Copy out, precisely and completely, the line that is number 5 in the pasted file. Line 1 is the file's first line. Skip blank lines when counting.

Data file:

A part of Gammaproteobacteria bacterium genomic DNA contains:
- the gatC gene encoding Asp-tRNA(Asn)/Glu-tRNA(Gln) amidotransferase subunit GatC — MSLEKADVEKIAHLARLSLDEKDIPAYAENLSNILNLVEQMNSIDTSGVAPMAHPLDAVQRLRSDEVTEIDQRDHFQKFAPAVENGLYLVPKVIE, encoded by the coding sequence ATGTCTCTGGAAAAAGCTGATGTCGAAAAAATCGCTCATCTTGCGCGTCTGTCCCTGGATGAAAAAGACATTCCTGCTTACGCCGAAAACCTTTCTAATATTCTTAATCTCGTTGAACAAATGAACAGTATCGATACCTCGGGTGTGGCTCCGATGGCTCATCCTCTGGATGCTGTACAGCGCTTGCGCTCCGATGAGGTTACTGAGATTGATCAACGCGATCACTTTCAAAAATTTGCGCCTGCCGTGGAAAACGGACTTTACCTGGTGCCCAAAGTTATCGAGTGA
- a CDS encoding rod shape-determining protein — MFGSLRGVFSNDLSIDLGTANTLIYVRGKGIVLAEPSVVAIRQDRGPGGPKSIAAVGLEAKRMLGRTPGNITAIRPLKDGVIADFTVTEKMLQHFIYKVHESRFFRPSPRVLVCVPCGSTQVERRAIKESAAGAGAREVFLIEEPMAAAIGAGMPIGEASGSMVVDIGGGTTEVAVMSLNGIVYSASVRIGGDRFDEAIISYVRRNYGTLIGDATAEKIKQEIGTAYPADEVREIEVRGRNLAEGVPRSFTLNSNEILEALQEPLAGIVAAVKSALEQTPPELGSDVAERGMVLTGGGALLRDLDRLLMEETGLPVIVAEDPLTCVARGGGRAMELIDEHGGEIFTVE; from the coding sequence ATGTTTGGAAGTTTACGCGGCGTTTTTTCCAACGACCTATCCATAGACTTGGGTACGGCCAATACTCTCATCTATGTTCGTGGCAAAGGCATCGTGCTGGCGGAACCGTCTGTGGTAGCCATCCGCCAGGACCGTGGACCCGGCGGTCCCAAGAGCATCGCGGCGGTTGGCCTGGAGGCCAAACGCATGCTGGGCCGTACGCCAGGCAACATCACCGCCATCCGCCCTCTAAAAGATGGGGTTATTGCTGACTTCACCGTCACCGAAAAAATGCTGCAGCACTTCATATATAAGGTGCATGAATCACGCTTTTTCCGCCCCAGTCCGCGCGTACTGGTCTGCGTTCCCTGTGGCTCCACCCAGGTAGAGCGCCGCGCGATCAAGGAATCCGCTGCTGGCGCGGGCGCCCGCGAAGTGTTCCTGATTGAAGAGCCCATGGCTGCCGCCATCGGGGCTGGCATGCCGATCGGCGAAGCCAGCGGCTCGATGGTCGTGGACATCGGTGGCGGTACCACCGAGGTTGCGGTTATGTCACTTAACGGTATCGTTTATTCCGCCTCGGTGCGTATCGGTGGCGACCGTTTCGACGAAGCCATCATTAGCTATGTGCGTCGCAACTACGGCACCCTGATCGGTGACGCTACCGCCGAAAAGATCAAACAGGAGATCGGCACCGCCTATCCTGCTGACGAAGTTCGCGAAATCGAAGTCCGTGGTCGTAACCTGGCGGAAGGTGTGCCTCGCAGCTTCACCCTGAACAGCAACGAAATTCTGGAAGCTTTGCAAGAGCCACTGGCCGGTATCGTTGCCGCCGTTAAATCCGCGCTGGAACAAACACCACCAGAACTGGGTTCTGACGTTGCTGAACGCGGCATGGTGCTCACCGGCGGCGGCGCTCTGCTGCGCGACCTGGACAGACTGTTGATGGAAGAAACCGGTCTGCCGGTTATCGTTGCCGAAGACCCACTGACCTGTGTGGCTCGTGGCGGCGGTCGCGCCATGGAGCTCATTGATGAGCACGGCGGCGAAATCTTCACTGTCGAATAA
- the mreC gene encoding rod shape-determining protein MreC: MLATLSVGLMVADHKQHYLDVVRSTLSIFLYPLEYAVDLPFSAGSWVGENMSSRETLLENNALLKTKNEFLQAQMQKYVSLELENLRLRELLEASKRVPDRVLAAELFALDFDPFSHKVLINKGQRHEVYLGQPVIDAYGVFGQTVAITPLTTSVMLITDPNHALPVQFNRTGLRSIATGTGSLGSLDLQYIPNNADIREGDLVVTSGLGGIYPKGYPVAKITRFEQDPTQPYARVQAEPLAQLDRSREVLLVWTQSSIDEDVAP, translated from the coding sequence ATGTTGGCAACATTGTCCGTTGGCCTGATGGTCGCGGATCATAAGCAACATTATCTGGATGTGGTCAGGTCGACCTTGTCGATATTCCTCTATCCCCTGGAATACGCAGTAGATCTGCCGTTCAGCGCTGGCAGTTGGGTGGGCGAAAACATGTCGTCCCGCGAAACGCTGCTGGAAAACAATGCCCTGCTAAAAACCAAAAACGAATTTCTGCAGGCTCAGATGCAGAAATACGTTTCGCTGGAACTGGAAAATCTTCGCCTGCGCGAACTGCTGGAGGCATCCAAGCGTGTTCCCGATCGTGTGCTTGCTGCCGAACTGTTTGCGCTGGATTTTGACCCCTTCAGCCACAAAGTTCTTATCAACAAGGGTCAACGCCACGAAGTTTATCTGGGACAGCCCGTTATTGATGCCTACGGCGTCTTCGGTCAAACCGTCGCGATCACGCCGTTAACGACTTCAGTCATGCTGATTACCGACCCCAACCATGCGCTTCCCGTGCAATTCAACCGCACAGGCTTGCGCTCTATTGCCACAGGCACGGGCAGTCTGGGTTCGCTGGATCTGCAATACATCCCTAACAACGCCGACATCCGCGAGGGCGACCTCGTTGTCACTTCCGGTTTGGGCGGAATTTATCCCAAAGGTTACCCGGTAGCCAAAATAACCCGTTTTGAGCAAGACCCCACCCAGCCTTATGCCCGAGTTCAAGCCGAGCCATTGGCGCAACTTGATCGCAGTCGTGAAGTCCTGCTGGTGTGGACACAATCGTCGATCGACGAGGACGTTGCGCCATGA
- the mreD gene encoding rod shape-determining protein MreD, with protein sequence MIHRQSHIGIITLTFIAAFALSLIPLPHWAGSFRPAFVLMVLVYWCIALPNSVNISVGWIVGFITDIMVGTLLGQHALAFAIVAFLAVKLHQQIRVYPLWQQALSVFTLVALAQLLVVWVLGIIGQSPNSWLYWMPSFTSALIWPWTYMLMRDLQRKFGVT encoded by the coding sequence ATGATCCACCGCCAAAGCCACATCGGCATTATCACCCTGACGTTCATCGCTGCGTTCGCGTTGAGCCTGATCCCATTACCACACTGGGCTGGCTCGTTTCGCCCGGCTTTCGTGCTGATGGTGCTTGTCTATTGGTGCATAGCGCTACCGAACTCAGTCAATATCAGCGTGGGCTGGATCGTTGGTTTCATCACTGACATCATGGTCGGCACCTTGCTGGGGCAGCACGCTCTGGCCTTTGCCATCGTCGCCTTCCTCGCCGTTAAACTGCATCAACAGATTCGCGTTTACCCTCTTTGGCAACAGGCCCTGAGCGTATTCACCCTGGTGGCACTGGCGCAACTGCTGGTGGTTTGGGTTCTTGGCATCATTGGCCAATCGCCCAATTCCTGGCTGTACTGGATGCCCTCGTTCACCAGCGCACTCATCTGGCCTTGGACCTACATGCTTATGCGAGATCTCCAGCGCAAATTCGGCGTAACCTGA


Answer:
- the mreD gene encoding rod shape-determining protein MreD, with protein sequence MIHRQSHIGIITLTFIAAFALSLIPLPHWAGSFRPAFVLMVLVYWCIALPNSVNISVGWIVGFITDIMVGTLLGQHALAFAIVAFLAVKLHQQIRVYPLWQQALSVFTLVALAQLLVVWVLGIIGQSPNSWLYWMPSFTSALIWPWTYMLMRDLQRKFGVT encoded by the coding sequence ATGATCCACCGCCAAAGCCACATCGGCATTATCACCCTGACGTTCATCGCTGCGTTCGCGTTGAGCCTGATCCCATTACCACACTGGGCTGGCTCGTTTCGCCCGGCTTTCGTGCTGATGGTGCTTGTCTATTGGTGCATAGCGCTACCGAACTCAGTCAATATCAGCGTGGGCTGGATCGTTGGTTTCATCACTGACATCATGGTCGGCACCTTGCTGGGGCAGCACGCTCTGGCCTTTGCCATCGTCGCCTTCCTCGCCGTTAAACTGCATCAACAGATTCGCGTTTACCCTCTTTGGCAACAGGCCCTGAGCGTATTCACCCTGGTGGCACTGGCGCAACTGCTGGTGGTTTGGGTTCTTGGCATCATTGGCCAATCGCCCAATTCCTGGCTGTACTGGATGCCCTCGTTCACCAGCGCACTCATCTGGCCTTGGACCTACATGCTTATGCGAGATCTCCAGCGCAAATTCGGCGTAACCTGA